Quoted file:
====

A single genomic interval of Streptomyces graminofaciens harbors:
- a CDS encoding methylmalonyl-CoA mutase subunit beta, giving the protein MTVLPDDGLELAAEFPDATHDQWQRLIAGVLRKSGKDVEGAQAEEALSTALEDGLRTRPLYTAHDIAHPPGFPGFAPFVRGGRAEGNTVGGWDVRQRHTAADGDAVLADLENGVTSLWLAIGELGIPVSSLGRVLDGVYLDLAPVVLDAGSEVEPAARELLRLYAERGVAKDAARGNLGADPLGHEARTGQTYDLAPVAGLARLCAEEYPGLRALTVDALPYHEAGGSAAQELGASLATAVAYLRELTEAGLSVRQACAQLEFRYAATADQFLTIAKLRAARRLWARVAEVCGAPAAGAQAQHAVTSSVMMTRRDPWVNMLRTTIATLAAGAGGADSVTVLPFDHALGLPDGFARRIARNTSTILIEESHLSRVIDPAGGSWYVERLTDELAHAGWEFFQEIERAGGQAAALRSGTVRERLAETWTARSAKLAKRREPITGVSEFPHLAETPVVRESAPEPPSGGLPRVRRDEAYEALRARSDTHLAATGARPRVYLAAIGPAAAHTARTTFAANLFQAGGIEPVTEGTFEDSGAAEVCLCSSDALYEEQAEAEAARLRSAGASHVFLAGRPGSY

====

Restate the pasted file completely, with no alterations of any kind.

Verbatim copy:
A single genomic interval of Streptomyces graminofaciens harbors:
- a CDS encoding methylmalonyl-CoA mutase subunit beta, giving the protein MTVLPDDGLELAAEFPDATHDQWQRLIAGVLRKSGKDVEGAQAEEALSTALEDGLRTRPLYTAHDIAHPPGFPGFAPFVRGGRAEGNTVGGWDVRQRHTAADGDAVLADLENGVTSLWLAIGELGIPVSSLGRVLDGVYLDLAPVVLDAGSEVEPAARELLRLYAERGVAKDAARGNLGADPLGHEARTGQTYDLAPVAGLARLCAEEYPGLRALTVDALPYHEAGGSAAQELGASLATAVAYLRELTEAGLSVRQACAQLEFRYAATADQFLTIAKLRAARRLWARVAEVCGAPAAGAQAQHAVTSSVMMTRRDPWVNMLRTTIATLAAGAGGADSVTVLPFDHALGLPDGFARRIARNTSTILIEESHLSRVIDPAGGSWYVERLTDELAHAGWEFFQEIERAGGQAAALRSGTVRERLAETWTARSAKLAKRREPITGVSEFPHLAETPVVRESAPEPPSGGLPRVRRDEAYEALRARSDTHLAATGARPRVYLAAIGPAAAHTARTTFAANLFQAGGIEPVTEGTFEDSGAAEVCLCSSDALYEEQAEAEAARLRSAGASHVFLAGRPGSY